Four Poems from Undoing Undone
Heresy of the Figures
Perhaps the mother had nudged him
to flee the coop, to play a bit
on this supposedly new day.
Or perhaps the mother forbade him
to go, and he went anyway, like a scavenger,
to bring back bread and meat.
But of course it was the day, so clear and necessary.
The foreign correspondents will miss
what really happened and file it down as just
one casualty on the first day of the latest cease fire.
And the rest of us do not do much
better, calling the snipers animals
and the hawks morally responsible.
These are our baser instincts,
our world in black and white
as if we were not all cardinal.
For the inventory of my father’s desk,
the intersection of retirement and dementia,
we (my brother Paul and I)
began our excavations with the clot of color
photocopies from the all-in-one printer
my mother regretted until the day she died.
In that we found:
(1) at least thirteen copies of his Oma’s portrait,
still in its intricately carved wood frame,
each of them dated and initialed LMD;
(2) at least sixteen copies of the copies,
with sticky notes signaling—"Oma, Very Old"—
and, under those,
(3) copies of lists,
copies of menus from competitors,
and the menus themselves, all stolen in his jacket;
and, under those,
(4) three undated copies of his face,
his face smashed against the all-in-one’s glass,
copies that miraculously captured his old eyes,
the prankster ones
now intermixed amidst
(5) the dozens of labels he excised
like tumors from boxes and cans,
(6) some antique scissors,
paper clips and rubber bands once housed neatly
in the bottoms of milk jugs;
and beyond that debris,
(7) five silver dimes, three quarters,
six Buffalo nickels, three two-dollar bills, and
(8) a savings passbook from 1943
dated 2-27-2006, and then
(9) his self-inking date stamp, two old refills, and
(10) his billfold with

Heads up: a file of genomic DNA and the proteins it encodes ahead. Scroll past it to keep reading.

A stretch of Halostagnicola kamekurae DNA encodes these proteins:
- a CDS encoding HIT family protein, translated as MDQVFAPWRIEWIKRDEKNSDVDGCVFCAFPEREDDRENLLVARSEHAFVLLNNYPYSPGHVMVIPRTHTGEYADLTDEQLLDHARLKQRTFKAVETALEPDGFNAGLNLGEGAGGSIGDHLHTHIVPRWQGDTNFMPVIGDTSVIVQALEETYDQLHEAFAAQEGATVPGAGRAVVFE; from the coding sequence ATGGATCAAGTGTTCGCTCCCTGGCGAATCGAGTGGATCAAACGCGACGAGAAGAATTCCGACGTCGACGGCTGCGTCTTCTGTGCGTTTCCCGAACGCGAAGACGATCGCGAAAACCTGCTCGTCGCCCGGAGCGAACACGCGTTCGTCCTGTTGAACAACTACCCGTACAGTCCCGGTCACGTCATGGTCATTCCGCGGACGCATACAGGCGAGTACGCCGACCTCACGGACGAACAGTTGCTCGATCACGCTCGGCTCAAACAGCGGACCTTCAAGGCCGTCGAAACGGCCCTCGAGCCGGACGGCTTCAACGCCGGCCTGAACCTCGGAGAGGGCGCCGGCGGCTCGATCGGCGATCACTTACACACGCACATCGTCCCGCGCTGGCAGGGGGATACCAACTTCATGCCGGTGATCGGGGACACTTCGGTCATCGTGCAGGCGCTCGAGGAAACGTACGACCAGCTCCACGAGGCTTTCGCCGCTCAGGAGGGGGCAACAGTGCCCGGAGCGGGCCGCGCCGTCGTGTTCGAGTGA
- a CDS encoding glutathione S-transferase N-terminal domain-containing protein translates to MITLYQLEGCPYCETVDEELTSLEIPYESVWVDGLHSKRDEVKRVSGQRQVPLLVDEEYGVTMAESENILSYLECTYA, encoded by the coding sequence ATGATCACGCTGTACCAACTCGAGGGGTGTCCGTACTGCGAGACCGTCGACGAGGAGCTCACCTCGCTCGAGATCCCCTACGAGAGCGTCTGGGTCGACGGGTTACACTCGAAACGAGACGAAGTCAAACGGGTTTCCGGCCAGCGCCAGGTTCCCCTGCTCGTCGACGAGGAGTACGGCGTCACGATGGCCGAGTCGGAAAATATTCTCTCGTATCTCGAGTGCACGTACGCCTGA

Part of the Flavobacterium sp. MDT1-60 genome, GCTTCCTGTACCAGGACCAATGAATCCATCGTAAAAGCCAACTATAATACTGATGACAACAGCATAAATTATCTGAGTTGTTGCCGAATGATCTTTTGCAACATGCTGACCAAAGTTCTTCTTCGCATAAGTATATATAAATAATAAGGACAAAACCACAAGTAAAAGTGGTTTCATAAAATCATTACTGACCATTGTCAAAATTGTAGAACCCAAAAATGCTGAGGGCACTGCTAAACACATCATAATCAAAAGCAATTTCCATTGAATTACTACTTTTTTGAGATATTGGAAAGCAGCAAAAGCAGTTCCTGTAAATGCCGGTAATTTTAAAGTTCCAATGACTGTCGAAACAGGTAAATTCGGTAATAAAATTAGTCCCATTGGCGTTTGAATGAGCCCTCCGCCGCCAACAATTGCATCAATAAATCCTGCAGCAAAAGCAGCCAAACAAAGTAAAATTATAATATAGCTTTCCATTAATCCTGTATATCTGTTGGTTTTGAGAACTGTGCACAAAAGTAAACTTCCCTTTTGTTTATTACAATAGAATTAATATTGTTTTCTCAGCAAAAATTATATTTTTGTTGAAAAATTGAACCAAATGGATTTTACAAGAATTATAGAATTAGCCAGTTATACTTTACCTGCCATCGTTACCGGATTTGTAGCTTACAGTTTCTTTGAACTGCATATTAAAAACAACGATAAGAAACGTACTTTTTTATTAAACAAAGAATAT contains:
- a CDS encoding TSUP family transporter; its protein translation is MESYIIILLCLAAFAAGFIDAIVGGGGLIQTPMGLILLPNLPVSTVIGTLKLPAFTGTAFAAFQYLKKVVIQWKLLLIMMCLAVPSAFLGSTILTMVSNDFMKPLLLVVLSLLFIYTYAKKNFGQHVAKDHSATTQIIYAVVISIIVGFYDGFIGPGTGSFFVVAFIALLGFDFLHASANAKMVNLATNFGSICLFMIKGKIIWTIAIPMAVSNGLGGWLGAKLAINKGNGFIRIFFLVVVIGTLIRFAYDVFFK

(11) the photocopied driver’s license
he somehow used to fool airport security.
And then we unearthed the proof
of what we weren’t even looking for:
(12) a black and white Polaroid of Paul
circa age 8, Paul standing in front
of Aunt Cloe’s black boat of a car.
(She loved Paul. We loved her Polaroid,
loved hearing her count out the seconds
between the processing steps,
loved the squeegeeing on of that last
but wonderfully smelly glossy coat.)
Yet plastered over Paul’s face was
(13) a sticky note,
not to identify Paul,
but to say,
"Save! Lynn’s elbow and leg."
Were it not for
(14) a second note (a sticky arrow),
we probably would have missed it,
(15) me, well,
part of an elbow and leg
barely nosing in with the right edge.
Excerpts from "Stations of the Moon"
The moon is in cabbage:
hundreds rowing up the hillside
toward the great one,
whispers of luminosity
from the ventriloquist of light.
The moon is in skunk kill:
dozens incensed by unholy traffic,
martyrs of repeated crossings.
The moon is in potbelly:
white hot, distended, exceptional,
a cow great with calf,
as if about to deliver us
our greenest desires—
not the gaseous longings
of that grassy chum.
The moon is in drag:
from here, the man’s a woman,
from there, the woman’s a man.
and it is engendering
matters that scary-craze
the inwardly nearsighted
to wax up their waning,
In the two months since my neighbor screamed
through the exhaust in their garage,
toward his wife's ears, but also into my living room
that he wanted to kill himself,
I'm not certain in the mornings
that when he screams out the front door
toward his dog and into my bedroom
to, "Come. Come back. Come back in,"
that I am any more relieved,
not able to tell
whether he is better or worse than before,
better or worse than me.